By Audrey Caro
Lebanon Local

A second-grade student at Green Acres Elementary School was treated for and is now recovering from meningococcal disease.

The district was notified the morning of Jan. 20 but there was a three-day window to confirm the disease, said Lebanon Community School District Superintendent Rob Hess.

Parents of Green Acres students received a letter from Linn County Health Officer William Muth on Jan. 23, Hess said.

“Linn County Public Health is following up on a case of meningococcal (bacterial) meningitis in a second grade student at Green Acres Elementary School,” Muth said in the letter. “Meningococcal disease is not highly contagious, but close contacts of cases are at higher risk and should get antibiotics to prevent disease.

“Local public health nurses are required to investigate each case and recommend antibiotics as needed. Public Health is working with the school to identify those students and staff with close, face-to-face contact generally defined as those with direct, close contact to the ill child for at least four hours between Jan. 9, 2018 and Jan. 12, 2018.”

Muth noted that Linn County Public Health would contact parents of the identified students and staff and would recommend they take preventative antibiotics.

“Unless identified as significantly exposed, other classmates do not require medication because they are not considered close contacts,” Muth said.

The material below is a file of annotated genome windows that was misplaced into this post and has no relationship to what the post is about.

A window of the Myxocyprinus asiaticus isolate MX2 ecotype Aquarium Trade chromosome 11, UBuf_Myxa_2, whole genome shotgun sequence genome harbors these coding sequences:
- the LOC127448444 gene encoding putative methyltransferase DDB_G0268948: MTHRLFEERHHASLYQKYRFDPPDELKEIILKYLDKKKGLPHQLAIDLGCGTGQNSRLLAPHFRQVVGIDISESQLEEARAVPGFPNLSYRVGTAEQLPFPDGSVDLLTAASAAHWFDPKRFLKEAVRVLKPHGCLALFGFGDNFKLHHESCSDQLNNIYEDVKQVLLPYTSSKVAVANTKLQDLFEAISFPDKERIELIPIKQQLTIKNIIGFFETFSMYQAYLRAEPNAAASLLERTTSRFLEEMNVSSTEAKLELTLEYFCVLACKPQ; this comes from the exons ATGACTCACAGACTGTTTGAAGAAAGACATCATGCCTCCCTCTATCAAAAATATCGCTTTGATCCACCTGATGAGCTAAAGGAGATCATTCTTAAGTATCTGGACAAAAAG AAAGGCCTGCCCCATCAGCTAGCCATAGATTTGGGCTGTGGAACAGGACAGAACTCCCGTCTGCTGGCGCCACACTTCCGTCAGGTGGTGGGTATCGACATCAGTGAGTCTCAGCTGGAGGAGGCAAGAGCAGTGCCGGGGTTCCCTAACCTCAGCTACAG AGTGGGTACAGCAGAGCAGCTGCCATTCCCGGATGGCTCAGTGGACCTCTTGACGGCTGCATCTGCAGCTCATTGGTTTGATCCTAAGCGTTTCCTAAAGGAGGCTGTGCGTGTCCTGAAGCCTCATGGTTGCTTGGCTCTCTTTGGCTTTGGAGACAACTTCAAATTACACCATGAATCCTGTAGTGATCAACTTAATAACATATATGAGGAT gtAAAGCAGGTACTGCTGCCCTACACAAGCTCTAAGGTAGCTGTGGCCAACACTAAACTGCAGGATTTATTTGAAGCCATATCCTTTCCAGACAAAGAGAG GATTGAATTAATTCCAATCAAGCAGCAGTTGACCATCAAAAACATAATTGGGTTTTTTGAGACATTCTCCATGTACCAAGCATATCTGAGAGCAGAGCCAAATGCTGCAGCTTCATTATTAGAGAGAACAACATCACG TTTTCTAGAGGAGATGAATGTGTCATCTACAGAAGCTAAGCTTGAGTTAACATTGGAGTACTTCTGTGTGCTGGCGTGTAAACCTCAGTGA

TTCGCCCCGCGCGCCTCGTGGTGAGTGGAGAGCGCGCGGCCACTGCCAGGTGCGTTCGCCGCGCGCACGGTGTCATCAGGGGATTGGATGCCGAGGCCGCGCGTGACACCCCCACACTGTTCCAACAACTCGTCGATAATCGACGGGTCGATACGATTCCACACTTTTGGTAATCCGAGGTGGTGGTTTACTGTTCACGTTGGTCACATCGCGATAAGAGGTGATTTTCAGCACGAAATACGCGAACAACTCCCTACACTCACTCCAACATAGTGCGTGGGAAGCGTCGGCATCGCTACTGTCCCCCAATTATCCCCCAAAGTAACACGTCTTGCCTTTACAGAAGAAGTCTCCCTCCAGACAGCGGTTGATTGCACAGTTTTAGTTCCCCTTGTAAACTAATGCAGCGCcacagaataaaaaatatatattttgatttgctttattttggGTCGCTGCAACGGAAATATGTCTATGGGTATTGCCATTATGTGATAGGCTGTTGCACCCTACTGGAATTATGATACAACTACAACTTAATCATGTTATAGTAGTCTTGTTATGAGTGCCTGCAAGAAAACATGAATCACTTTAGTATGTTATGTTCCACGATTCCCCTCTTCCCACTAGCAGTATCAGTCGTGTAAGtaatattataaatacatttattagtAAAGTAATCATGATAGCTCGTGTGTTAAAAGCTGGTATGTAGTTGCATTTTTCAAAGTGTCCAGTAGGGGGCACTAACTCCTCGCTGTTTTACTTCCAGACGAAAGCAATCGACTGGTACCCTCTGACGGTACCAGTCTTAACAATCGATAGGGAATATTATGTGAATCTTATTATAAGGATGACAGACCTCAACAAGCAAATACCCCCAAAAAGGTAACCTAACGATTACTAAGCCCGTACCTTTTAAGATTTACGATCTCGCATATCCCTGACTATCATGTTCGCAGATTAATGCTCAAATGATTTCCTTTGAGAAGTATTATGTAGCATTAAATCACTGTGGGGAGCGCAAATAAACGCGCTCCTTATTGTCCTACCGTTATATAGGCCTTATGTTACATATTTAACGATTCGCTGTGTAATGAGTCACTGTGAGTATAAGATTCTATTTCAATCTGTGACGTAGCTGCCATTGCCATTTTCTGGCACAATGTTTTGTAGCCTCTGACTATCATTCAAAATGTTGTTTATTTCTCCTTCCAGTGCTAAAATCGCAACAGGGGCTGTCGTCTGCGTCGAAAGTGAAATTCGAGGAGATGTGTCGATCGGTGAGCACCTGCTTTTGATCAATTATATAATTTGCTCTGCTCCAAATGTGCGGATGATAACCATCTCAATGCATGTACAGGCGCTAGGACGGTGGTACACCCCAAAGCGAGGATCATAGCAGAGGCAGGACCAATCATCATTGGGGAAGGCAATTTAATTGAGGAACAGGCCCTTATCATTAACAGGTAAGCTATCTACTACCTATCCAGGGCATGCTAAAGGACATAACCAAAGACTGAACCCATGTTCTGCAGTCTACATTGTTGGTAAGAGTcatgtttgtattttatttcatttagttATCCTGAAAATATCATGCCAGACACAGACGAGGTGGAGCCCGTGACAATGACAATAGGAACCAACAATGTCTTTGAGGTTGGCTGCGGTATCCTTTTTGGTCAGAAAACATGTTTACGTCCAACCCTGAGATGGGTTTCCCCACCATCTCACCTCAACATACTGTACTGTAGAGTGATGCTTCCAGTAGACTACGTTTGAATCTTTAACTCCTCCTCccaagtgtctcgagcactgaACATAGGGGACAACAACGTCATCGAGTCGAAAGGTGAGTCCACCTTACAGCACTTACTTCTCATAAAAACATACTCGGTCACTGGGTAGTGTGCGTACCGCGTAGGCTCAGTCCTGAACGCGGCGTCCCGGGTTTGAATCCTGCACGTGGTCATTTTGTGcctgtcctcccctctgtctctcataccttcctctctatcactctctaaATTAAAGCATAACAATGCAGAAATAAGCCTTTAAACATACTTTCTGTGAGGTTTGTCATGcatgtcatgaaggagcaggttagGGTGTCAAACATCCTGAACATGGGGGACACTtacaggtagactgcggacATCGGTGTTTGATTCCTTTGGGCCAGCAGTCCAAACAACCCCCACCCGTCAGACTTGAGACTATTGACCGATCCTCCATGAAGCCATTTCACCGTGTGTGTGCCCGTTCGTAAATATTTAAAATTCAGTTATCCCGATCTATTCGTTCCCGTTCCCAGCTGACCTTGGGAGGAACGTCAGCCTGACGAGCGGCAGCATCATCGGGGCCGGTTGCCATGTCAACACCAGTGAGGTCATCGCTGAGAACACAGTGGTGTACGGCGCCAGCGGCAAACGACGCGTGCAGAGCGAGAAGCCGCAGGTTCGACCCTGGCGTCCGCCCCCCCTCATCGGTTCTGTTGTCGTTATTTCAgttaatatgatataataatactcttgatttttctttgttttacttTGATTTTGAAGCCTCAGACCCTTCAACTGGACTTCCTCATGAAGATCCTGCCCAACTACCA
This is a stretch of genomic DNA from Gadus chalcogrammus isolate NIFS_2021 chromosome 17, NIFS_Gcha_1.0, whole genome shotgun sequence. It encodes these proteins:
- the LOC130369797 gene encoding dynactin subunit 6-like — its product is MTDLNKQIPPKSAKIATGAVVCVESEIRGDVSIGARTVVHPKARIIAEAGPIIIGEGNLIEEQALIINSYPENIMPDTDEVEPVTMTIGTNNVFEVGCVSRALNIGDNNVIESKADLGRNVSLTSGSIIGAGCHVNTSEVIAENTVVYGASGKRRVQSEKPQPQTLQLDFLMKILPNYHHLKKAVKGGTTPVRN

Debby Uri, Linn County Communicable Disease Nurse, said there have been two cases of meningococcal in children reported in Linn County since the beginning of the year. One is the student at Green Acres. Uri said she could not give information about the other instance which was reported earlier in the month.

Uri said both cases were serogroup C.

She did say that it is rare to contract the illness.

According to the Oregon Health Authority, prevention measures include washing hands with soap and water or 70 percent alcohol-based hand sanitizer, covering coughs and sneezes with tissues (and washing hands after), coughing or sneezing into your elbow.

Symptoms parents can look for that are different from those of the flu include a stiff neck, an unexplained high fever, vomiting, headache and a rash in the area where the elastic part of underwear and socks contacts the skin, Uri said.

Parents who notice these symptoms should immediately seek medical attention, she said.

“Those who are treated promptly with antibiotics usually do well,” Muth said.

About meningococcal disease

Muth included the following information about meningococcal disease

Meningococcal disease is caused by Neisseria meningitidis, a bacterium that lives in the noses and throats of 5 percent to 10 percent of the population. It causes serious disease only if it enters the blood stream and spreads through the body. Meningococcal meningitis occurs when the bacteria causes inflammation of the tissue surrounding the brain and spinal cord.

Call Public Health at 541-967-3888, ext. 2488 if you have questions.

Click here to view Muth’s letter: School Letter Linn County Health

Click here for more information about meningococcal disease.

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